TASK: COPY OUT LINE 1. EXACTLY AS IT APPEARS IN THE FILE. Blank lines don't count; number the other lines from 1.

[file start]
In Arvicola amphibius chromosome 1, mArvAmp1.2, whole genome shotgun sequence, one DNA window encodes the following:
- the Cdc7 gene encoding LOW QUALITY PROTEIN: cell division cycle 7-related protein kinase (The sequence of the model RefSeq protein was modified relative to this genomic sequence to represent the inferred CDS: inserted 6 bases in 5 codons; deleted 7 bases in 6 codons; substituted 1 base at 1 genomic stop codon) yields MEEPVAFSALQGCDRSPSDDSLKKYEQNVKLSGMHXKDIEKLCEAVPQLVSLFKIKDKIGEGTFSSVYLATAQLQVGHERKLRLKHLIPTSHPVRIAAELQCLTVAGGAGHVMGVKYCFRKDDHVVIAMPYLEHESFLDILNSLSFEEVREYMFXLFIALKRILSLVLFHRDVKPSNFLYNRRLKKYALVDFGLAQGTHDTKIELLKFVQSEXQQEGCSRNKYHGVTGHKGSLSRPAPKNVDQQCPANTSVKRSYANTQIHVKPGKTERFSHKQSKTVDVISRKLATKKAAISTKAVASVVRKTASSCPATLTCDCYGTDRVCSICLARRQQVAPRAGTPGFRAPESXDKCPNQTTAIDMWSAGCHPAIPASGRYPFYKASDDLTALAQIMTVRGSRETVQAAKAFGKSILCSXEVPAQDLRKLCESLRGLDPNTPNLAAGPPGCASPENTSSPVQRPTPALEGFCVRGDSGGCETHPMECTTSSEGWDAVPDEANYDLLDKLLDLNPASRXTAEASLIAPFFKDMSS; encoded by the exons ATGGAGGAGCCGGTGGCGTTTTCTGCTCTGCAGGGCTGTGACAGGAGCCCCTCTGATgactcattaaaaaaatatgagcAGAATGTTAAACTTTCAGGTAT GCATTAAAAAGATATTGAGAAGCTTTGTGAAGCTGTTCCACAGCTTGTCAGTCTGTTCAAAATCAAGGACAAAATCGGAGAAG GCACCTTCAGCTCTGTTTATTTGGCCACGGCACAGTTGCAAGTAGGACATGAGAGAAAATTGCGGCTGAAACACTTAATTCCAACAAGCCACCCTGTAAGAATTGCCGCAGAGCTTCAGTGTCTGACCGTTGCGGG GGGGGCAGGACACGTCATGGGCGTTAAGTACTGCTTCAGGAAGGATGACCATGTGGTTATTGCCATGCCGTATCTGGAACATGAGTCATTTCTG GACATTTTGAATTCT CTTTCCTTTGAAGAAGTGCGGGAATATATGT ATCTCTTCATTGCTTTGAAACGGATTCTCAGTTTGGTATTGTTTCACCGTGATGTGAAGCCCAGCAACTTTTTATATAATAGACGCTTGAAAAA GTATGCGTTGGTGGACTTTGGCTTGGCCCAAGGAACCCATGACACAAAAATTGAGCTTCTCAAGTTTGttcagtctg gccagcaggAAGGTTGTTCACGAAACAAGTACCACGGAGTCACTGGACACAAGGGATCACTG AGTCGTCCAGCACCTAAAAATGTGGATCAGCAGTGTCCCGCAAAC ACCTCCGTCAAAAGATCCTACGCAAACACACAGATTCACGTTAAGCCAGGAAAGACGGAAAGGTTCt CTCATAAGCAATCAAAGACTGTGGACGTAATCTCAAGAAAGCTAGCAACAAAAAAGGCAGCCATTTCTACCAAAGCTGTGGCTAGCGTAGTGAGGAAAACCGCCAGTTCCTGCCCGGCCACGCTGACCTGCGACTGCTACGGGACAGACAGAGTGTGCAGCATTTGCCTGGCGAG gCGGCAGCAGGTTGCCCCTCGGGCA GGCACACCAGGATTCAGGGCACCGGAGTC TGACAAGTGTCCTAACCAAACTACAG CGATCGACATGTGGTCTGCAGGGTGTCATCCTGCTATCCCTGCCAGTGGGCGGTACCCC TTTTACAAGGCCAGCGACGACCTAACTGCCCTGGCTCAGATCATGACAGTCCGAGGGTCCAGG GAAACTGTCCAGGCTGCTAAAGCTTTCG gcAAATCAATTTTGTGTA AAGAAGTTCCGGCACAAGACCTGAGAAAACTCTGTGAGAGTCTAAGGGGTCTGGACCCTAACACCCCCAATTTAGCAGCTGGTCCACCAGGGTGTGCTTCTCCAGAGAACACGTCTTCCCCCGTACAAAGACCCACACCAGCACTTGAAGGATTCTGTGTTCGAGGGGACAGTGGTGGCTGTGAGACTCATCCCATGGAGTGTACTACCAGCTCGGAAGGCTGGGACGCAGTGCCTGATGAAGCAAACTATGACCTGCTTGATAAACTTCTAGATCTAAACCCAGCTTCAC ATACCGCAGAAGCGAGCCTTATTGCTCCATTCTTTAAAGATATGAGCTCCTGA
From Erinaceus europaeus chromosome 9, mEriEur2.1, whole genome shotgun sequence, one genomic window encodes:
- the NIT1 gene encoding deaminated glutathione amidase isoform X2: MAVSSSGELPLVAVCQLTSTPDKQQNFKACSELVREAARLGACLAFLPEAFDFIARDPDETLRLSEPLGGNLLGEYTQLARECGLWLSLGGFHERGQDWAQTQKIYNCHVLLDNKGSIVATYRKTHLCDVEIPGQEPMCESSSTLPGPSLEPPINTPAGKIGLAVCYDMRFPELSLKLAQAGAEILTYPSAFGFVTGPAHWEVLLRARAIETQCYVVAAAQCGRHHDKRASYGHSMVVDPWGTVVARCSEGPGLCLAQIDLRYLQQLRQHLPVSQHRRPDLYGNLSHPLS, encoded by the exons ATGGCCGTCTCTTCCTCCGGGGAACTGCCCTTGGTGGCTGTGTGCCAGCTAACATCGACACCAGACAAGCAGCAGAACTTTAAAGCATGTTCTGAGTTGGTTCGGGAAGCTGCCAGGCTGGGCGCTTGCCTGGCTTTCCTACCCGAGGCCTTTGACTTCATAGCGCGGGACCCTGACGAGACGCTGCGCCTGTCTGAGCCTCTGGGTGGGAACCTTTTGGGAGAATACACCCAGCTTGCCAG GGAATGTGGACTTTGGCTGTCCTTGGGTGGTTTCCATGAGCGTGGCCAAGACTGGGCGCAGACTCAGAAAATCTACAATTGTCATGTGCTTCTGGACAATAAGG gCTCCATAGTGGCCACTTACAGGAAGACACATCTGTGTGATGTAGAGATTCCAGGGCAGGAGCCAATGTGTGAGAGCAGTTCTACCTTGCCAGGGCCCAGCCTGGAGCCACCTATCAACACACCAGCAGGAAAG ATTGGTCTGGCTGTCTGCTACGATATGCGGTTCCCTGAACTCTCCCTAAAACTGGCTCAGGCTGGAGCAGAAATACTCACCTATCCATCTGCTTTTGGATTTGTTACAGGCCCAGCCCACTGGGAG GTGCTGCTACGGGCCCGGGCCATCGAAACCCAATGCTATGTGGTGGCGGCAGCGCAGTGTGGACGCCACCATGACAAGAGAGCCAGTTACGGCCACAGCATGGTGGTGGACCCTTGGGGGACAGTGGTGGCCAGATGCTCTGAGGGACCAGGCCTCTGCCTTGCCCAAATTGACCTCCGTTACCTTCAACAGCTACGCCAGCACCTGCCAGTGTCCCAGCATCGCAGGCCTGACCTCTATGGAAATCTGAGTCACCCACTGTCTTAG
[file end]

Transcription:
In Arvicola amphibius chromosome 1, mArvAmp1.2, whole genome shotgun sequence, one DNA window encodes the following: